As the dust settles after Cameron’s EU veto decision, YouGov President Peter Kellner looks at what it means for public opinion
The Prime Minister has good reason to be pleased with the public’s initial reaction to last week’s European Union summit. However, undercurrents of doubt appear in Britain’s first full survey since David Cameron cast his veto and Nick Clegg voiced his opposition to what happened.
YouGov’s poll for the Sun also suggests that the Prime Minister’s actions have reduced the public’s appetite for leaving the EU altogether.
By almost three-to-one (58%-21%), voters think Cameron was right to veto the treaty proposed by other EU member states. And by a similar margin (53%-17%), Britons regard Cameron’s veto as a sign of strength rather than weakness. In both cases, substantial numbers of Labour and Liberal Democrat voters take the Prime Minister’s side.
Cameron also comes out on top when each of the three party leaders is assessed on whether they are trusted to look after Britain’s interests in Europe. 51% trust the Prime Minister ‘a lot’ or ‘a little’, whereas 39% do NOT trust him ‘a lot’ or ‘at all’. This gives him a net score of plus 12. Ed Miliband’s net score is minus 21, and Nick Clegg’s minus 45. Compared with our previous survey, conducted last week, Cameron’s rating is slightly up, and Clegg’s slightly down.
So far, so good for the PM. Other results, however, suggest that while Cameron enjoys majority support for what he did, the public mood is closer to worried defiance than joyful jingoism. Just 24% think the outcome of the summit is good for Britain, while 31% say it is bad, 23% say neither and a substantial 22% don’t know.
Impact on the economy
As for the expected impact on Britain’s economy, voters are even more concerned. A mere 15% (and only 25% of Conservative voters) think the outcome is good for the economy while more than twice as many, 34% fear it will be bad. Half the public either don’t know or say it will make no difference – and given the prevailing pessimism about jobs and growth, ‘no difference’ is a pessimistic response.
We also repeated two questions we have asked in the past, one about Britain’s overall relationship with the EU, the other a straight in-or-out referendum question. In both cases, we found a marked decline in the number wanting to leave the EU. On the referendum question, 43% now want Britain to leave while 36% think Britain should remain a member.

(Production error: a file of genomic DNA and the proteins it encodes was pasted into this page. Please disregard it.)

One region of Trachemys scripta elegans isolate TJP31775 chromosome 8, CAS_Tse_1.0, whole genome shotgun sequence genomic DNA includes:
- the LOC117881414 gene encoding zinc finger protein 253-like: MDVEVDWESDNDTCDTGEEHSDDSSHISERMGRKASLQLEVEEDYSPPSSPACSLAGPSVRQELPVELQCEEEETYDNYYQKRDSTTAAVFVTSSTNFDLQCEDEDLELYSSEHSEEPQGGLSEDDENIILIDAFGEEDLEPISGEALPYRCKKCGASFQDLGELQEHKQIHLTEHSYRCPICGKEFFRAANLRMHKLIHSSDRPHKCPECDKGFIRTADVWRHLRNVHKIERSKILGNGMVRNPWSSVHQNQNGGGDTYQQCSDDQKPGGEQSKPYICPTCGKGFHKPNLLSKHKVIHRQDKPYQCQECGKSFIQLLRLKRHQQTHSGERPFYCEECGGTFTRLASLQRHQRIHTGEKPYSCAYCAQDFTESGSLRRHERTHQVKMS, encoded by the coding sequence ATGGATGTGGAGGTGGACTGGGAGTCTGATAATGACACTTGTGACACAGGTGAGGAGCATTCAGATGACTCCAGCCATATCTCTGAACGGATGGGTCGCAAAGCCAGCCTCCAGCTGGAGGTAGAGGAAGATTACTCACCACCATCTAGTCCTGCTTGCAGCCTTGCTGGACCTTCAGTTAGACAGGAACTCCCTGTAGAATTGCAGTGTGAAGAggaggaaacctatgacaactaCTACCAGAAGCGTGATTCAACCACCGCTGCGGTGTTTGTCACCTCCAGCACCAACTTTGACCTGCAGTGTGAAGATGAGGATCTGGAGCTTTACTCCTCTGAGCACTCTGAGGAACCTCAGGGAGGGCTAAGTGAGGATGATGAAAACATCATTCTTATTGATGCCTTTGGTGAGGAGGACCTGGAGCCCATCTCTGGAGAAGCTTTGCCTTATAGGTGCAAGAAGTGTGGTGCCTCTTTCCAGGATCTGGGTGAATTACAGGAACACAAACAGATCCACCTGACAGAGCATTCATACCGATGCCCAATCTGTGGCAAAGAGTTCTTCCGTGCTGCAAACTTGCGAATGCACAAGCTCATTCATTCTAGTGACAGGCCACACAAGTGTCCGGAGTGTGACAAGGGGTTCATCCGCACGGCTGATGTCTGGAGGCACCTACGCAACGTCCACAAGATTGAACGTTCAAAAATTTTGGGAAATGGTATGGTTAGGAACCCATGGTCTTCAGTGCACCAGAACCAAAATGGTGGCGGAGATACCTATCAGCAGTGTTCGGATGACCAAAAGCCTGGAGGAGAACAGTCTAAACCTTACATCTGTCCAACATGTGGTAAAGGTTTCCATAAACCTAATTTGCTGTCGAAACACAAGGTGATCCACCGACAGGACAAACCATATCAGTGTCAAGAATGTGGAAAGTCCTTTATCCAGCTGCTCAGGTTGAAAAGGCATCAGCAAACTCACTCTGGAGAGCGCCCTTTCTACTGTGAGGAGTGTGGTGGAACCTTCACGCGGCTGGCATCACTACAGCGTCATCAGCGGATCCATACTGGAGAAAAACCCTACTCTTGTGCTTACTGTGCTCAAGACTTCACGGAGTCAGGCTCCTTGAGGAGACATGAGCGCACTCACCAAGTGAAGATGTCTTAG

This is the narrowest results that YouGov has detected in recent times. As recently August, 52% said they would vote to leave, while 30% would remain a member.
What will people think when the dust settles? At the moment, voters are reacting to the dramas of the past week. In a year or two’s time they will be reacting to the consequences of Cameron’s actions. If Britain’s economy does better than those in the Eurozone, and some kind of calm, however awkward, returns to our relations with the rest of the EU, then the Prime Minister’s stance will have been vindicated, and his party is likely to be rewarded with extra votes and seats at the next election.
If, however, our economy stumbles and enough voters blame at least part of this on Cameron’s veto, then the Tories could well suffer.
As for the outcome of a future referendum on EU membership, history suggests that, on the day, many people will fear the change and that this will trump their instinctive euroscepticism. All else being equal, I would predict a majority in favour of the UK remaining a member.
However, the one thing of which we can be certain is that all else will NOT be equal. If a referendum is called, it will have its own specific context. Suppose the Conservatives include in their next election manifesto a promise to hold an in-or-out referendum early in the next parliament. If they do that, and if they win a clear majority in the new House of Commons, then we can expect a referendum in the autumn of 2015 and the spring of 2016. The state of Britain’s, and the Eurozone’s, economies will play a big part in shaping public attitudes.
Even more important, however, is likely to be the stance taken by Cameron and, if he is still Foreign Secretary, William Hague. Should they campaign for the UK to remain a member, the overwhelming likelihood is that most voters will back their view, and put the matter to rest for a good number of years. But if their campaign stance is, in effect: ‘we have tried our best to work with our European neighbours but have come reluctantly to the conclusion that they want to place too many restrictions on our ability to take decisions in the national interest’, then there is a very real prospect that the UK will vote to pull out.
In short, the real task facing the leave-the-EU lobby is not simply to win a referendum but, more importantly, to persuade Cameron and Hague actively to promote withdrawal. It is on whether the circumstances will arise in which the Prime Minister and Foreign Secretary decide to back that cause that the future of Britain’s long-term relations with the rest of Europe now largely depend.